Human Papillomavirus (HPV)
Human Papillomavirus (HPV) describes common viruses—usually sexually transmitted—that can affect the genitals and, sometimes, the mouth or throat. It is the most common sexually transmitted infection. HPV should not be confused with herpes or HIV, the virus that causes AIDS, as it causes different symptoms and health problems. In fact, different versions of HPV can lead to different symptoms and health conditions.
Low-risk HPV can lead to genital warts, while higher-risk forms of the virus can cause cancer of the cervix, vulva, vagina and anus in women. HPV can cause cancer of the penis and anus in men. In rare cases, a pregnant woman with HPV can pass the virus to her baby during delivery, in which case the child can develop Juvenile-Onset Recurrent Respiratory Papillomatosis (JORRP).
Most people who contract HPV do not show symptoms or health problems. Often, the body’s immune system will clear out the virus naturally within two years. For higher-risk forms of HPV, such as those that can cause cancer, visible signs may not appear until the condition is in an advanced state and can only be diagnosed by health care professionals, such as your Wellstar physician.
Symptoms of HPV can include:
- Genital warts, which usually appear as a small bump or groups of bumps. They can be raised or flat, or shaped like cauliflower.
- Throat warts caused by recurrent respiratory papillomatosis.
- Abnormal cells in the cervix, genital organs or anus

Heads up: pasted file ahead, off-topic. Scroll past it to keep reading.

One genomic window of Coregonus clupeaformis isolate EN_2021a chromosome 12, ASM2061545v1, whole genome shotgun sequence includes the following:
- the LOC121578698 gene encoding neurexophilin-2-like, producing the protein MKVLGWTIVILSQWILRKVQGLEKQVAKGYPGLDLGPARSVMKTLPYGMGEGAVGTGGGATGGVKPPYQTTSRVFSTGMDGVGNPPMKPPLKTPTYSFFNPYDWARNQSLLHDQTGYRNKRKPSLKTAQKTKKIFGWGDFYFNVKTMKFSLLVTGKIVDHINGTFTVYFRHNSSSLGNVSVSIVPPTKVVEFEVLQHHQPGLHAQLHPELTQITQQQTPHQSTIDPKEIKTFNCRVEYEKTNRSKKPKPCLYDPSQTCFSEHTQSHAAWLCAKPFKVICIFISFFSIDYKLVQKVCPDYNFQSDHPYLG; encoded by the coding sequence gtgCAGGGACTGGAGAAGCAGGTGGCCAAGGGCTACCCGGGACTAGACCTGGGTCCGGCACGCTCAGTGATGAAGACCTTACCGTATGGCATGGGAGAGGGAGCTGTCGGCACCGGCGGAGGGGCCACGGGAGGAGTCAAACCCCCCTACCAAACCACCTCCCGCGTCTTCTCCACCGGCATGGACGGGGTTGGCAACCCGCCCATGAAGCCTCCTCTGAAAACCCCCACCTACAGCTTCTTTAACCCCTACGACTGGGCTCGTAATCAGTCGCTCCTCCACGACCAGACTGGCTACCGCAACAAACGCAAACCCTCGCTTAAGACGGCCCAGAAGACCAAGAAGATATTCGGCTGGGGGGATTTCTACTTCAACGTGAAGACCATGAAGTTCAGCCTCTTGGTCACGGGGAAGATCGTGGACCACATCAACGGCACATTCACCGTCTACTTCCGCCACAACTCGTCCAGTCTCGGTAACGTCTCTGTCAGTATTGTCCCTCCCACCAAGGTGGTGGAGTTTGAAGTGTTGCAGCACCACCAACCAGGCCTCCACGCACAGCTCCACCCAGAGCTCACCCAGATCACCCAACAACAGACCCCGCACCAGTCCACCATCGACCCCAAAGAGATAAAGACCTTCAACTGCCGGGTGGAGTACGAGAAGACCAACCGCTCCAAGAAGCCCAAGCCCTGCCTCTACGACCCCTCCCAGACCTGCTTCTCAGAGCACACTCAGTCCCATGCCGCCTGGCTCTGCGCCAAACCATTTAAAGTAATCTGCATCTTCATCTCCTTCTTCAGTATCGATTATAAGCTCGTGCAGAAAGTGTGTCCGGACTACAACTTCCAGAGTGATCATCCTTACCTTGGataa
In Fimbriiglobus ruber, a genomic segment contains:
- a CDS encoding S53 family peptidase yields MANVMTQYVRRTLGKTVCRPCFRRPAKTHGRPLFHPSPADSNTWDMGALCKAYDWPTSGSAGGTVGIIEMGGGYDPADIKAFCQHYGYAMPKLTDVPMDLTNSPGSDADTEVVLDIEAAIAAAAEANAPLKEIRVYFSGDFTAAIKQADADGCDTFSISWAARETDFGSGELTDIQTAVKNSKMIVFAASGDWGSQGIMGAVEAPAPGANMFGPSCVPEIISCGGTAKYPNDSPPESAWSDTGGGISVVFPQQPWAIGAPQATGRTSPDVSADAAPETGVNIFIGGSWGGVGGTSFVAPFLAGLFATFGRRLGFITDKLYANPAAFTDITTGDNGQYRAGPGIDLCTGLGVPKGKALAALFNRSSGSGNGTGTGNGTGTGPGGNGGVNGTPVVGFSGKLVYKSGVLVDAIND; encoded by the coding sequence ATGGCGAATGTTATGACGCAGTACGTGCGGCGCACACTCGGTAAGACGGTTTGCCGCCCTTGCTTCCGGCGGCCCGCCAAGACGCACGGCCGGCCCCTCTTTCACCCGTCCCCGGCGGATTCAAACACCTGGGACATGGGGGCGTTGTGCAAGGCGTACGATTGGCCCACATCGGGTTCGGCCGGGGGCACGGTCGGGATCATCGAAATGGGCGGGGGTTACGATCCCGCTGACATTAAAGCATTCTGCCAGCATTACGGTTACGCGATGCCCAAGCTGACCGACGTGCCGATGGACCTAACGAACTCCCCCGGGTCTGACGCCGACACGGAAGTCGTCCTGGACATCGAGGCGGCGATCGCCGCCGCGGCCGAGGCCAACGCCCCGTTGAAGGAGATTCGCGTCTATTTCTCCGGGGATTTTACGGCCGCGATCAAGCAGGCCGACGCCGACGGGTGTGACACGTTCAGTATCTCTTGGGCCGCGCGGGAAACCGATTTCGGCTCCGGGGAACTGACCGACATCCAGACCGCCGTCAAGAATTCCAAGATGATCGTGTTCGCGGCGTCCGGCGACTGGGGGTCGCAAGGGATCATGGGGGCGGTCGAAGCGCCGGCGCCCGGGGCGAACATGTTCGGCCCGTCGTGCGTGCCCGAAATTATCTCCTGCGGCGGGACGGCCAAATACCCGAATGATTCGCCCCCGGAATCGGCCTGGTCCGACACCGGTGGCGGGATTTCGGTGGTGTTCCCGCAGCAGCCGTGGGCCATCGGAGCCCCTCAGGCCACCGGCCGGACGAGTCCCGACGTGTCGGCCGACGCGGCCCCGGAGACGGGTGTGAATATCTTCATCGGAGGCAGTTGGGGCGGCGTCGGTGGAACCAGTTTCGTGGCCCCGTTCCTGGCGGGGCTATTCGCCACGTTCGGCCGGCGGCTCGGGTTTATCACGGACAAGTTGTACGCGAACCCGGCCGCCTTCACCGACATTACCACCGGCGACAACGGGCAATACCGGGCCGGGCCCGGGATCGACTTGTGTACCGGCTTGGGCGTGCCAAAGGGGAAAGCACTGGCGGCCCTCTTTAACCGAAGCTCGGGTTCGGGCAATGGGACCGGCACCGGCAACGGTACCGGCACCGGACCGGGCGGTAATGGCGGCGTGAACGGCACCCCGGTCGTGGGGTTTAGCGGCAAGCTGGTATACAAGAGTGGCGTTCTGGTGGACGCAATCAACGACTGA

These risk factors could increase the likelihood of infection:
- Unprotected sex
- Multiple sex partners
- In younger patients, failure to get HPV vaccinations
HPV is spread through genital contact, most often during vaginal and anal sex and, sometimes, through oral sex. Even if an infected partner exhibits no signs or symptoms, HPV can be transmitted. The only 100% effective prevention method is sexual abstinence.
You can lower your chances of getting HPV through several methods.
Reduce Your Risk of HPV
- Vaccines can protect against the most common types of HPV. The vaccines are administered in three doses over six months. The vaccines are most effective when you get them before your first sexual encounter. Two vaccines (Cervarix® and Gardasil®) are available and recommended for women between 11 and 26 years of age. The vaccines protect against HPV, which can cause cervical cancer. The Gardasil® vaccine can help prevent genital warts caused by HPV in women, and in men between 9 and 26 years of age.
- For Wellstar patients who are already sexually active, condoms may lower the risk of HPV infection and HPV-related diseases. But HPV can infect areas not covered by a condom, so condoms are not 100% effective.
- You may also lower your chances of infection by limiting sexual partners, although people with even one partner can get HPV.
Tests and Screenings
Currently, Wellstar and other health care providers routinely screen for cervical cancer. Besides visual inspections, there are no routine screening tests for other HPV-associated afflictions or cancers, but you should continue regular check-ups with your Wellstar physician. Two tests can help prevent cervical cancer or find it early:
- The Pap Test or Pap Smear helps find pre-cancers, cell changes on the cervix that may became cancerous if not treated.
- The HPV DNA Test checks for the virus itself. It has gradually gained acceptance as an additional screening tool for cervical cancer in conjunction with the Pap Test. It is used for women aged 30 years and older, and, sometimes, for men.
If screening tests or check-ups reveal abnormal results, your Wellstar physician will perform further evaluations regarding HPV.
- Inspection of warts, if visible
- Pap Tests or Pap Smears
- HPV DNA Test
Presently, there is no treatment for the virus itself. The majority of women have a healthy immune system, which helps them clear the virus from their bodies within 18-24 months.